Which to destruction lead the way,

The fruit of worldly empty joys.
The arguments this Child doth choose,

To draw to him a Bird thus wild,
Shews Christ familiar speech doth use,

To make him to be reconciled. The Bird in that she takes her wing,

To speed her from him after all, Shews us vain Man loves any thing

Much better than the heavenly call.


This Moses was a fair and comely man ;
His wife a swarthy Æthiopian :

Nor did his milk-white bosom change her skin,
She came out thence as black as she went in.

Now Moses was a type of Moses' Law,
His Wife likewise of one that never saw
Another way unto eternal life;
There's myst’ry then in Moses and his Wife.

The law is very holy, just, and good;
And to it is espoused all flesh and blood;
But yet the Law its goodness can't bestow

any that are wedded thereunto.
Therefore, as Moses' Wife came swarthy in,
And went out from him without change of skin ;
So be that dotb the Law for life adore,
Shall yet by it be left a black-a-more.

This homely Bush doth to mine eyes expose
A very fair yea, comely ruddy Rose.

This Rose doth always bow its head to me,
Saying, Come, pluck me, I thy Rose will be:
Yet offer I to gather Rose or bud,
Ten to one but the bush will have my blood.

This looks like a trepan, or a decoy,
To offer, and yet suap who would enjoy;
Yea, the more eager on't, the more in danger,
Be he the inaster of it, or a stranger.

Bush, why dost bear a rose, if none must have it;
Why dost expose it, yet claw those that crave it;
Art become freakish! dost the wauton play,
Or doth thy testy humour tend this way?


This Rose God's Son is with his ruddy looks;
But what's the Bush, whose pricks, like ténter-hooks,
Do scratch and claw the finest lady's hands,
Or rend her clothes, if she too near it stands ?

This Bush an emblem is of Adam's race,
Of which Christ came, when He His Father's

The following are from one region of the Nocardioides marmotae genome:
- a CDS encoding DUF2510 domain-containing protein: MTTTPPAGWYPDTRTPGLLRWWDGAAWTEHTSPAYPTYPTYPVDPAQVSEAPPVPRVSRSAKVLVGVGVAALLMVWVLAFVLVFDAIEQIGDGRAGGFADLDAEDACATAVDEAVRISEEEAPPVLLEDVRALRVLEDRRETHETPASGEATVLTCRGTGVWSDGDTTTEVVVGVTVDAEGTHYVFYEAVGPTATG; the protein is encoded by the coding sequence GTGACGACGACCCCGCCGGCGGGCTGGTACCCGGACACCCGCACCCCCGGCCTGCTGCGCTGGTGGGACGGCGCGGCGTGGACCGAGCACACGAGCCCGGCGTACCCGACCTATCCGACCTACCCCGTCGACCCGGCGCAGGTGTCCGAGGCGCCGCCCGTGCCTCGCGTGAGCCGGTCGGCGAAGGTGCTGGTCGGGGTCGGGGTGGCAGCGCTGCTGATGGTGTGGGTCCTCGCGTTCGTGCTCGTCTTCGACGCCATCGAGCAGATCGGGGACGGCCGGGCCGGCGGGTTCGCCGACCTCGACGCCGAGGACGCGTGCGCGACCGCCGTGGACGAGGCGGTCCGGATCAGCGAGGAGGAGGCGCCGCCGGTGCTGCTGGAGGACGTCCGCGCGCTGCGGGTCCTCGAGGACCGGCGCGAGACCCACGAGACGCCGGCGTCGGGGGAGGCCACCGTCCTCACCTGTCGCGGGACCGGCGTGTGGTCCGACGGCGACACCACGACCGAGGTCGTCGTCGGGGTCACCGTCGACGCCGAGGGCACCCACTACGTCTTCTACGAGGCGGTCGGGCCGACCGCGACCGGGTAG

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Commended to us in His crimson blood,
While He in sinners' stead and nature stood.

Thus Adam's race did bear this dainty Rose,
And doth the same to Adam's race expose:
But those of Adams race which at it catch,
Them will the race of Adam claw and scratch.


What, hast thou run thy race? art going down?
Why, as one angry, dost thou on us frown?
Why wrap thy head with clouds, and hide thy face,
As threat'ning to withdraw from us thy grace ?
O leave us not! When once thou bidest thy head,
Our horizon with darkness will be spread.
Tell, wbo bath thee offended ; turn again :
Alas! too late, intreaties are in vain !

The Gospel here has had a summer's day,
But in its sun-shine we, like fools did play;
Or else fall out, and with each other wrangle,
And did, instead of work, not much but jangle.

And if our Sun seems angry, hides his face,
Shall it go down, shall night possess this place?
Let not the voice of night-birds us afflict,
And of our mispent summer us convict.

The Frog by nature is both damp and cold,
Her mouth is large, her belly much will hold ;
She sits somewhat ascending, loves to be
Croaking in gardens, though unpleasantly.

The Hypocrite is like unto this Frog ;
As like as is the puppy to the dog.
He is of nature cold, his mouth is wide,
To prate, and at true goodness to deride.
And though the world is that which has his love,
He mounts his head, as if he lived above.